The Administration Of Your Estate - Probate

By Stan Taylor Written on:




Want to make a start on your will?

Making a will is simple

Making a Will is not about wealth it is about making sure that what you want to happen to your estate does happen. It gives you the opportunity to specify such things as who will administer your estate, who will care for your children and who will receive specific items of your property.


Probate is the process by which your will is pronounced valid and your executors administer your estate. Where there is no will, the procedure is much the same except that the Court will issue a 'Grant of Letters of Administration' instead of a 'Grant of Probate' and you have no say in who obtains the grant.

For intestate estates, the question of who is entitled to the grant is governed by the intestate succession rules. For example, if your spouse is alive he or she will be the person entitled.

If you leave no spouse but several children, any one of the children may take out the grant. Where there is a minority or life interest involved, there must be two administrators.

If you are divorced with minor children, you need to be aware that failing to make a will could leave your former spouse in charge of your money on your death.

This is because a person under 18 cannot take out a grant to your estate. There will need to be two administrators appointed to take a grant out on the child's behalf and the surviving parent will be the person with the prior entitlement. He or she will need to appoint a co-administrator.

The grant will be limited until the child's 18th birthday when he or she will be entitled to take out a fresh grant if it is required for any reason.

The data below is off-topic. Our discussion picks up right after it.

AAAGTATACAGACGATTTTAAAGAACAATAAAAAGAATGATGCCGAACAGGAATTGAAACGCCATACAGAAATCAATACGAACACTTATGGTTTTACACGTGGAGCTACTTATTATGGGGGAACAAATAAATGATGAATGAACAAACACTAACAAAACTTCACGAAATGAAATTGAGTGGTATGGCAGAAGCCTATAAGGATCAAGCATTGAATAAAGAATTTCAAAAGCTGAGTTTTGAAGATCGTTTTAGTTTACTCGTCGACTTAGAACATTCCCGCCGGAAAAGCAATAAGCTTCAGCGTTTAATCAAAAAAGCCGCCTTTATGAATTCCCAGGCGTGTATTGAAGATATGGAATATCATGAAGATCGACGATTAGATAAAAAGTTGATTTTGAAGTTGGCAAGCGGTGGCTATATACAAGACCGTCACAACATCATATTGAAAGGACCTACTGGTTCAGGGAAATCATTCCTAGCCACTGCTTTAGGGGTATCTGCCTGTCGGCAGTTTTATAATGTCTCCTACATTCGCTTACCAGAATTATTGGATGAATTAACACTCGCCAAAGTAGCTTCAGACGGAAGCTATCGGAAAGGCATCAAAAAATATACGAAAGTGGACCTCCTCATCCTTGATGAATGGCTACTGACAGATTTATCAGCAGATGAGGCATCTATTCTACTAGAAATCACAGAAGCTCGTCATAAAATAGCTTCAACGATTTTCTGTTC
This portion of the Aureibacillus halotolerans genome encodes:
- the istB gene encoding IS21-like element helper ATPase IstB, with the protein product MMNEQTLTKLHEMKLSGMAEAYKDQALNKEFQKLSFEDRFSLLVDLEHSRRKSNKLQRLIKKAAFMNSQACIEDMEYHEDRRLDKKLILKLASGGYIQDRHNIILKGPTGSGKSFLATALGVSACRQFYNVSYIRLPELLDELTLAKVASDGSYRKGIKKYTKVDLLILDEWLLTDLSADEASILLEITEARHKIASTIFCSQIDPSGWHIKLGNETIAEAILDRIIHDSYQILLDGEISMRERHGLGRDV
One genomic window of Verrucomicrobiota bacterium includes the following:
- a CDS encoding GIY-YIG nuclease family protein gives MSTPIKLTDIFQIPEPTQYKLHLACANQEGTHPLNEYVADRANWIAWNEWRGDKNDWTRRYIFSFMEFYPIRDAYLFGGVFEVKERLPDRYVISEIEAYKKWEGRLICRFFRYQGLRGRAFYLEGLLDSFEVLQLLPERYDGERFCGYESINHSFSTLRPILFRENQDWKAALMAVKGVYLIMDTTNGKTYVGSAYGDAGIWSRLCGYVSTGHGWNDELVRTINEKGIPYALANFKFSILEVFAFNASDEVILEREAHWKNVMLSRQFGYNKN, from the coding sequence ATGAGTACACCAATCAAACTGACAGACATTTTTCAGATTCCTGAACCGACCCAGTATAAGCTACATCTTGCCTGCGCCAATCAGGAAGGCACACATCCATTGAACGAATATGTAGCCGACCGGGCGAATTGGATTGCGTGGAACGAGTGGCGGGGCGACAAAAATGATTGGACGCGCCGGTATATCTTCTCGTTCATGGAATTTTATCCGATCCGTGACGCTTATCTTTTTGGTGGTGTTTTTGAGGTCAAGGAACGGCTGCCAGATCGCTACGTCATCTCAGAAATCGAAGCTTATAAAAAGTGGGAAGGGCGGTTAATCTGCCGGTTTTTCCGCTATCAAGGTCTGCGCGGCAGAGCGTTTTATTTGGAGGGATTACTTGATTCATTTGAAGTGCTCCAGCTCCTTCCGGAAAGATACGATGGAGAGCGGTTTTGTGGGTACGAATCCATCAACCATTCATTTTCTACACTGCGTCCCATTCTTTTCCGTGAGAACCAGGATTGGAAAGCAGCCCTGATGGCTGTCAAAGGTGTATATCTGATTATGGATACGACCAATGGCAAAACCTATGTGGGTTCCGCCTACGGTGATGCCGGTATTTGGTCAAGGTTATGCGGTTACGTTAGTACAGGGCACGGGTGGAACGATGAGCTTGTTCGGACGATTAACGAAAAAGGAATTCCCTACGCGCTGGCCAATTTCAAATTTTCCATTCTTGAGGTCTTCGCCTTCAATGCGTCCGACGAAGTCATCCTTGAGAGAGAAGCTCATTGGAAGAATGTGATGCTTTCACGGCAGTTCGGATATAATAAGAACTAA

Find out more - The Administration Of Your Estate - More On Probate or The Administration Of Your Estate - Probate Continued


Will Making basics

Free Will Sample download

see: Making a will - The Law Society. Please note that will making differs in Scotland and this website currently deals with English laFree Will download

 

Perhaps you might consider taking legal advice from a solicitor about making a will if any of the following apply to your circumstances:

 

  1. A number of people could make a claim on your estate when you pass away because they depend on yourself financially
  2. You want to include a trust in your will (perhaps to provide for children, to save tax, or simply protect your assets in some way after you become deceased)
  3. Your physical and permanent home is not in the UK and / or you are not a British citizen
  4. You live here in the UK but you have additional property abroad
  5. You own all or part of a UK business.
  6.  

see: Making a will - The Law Society. Please note that will making differs in Scotland and this website currently deals with English law.

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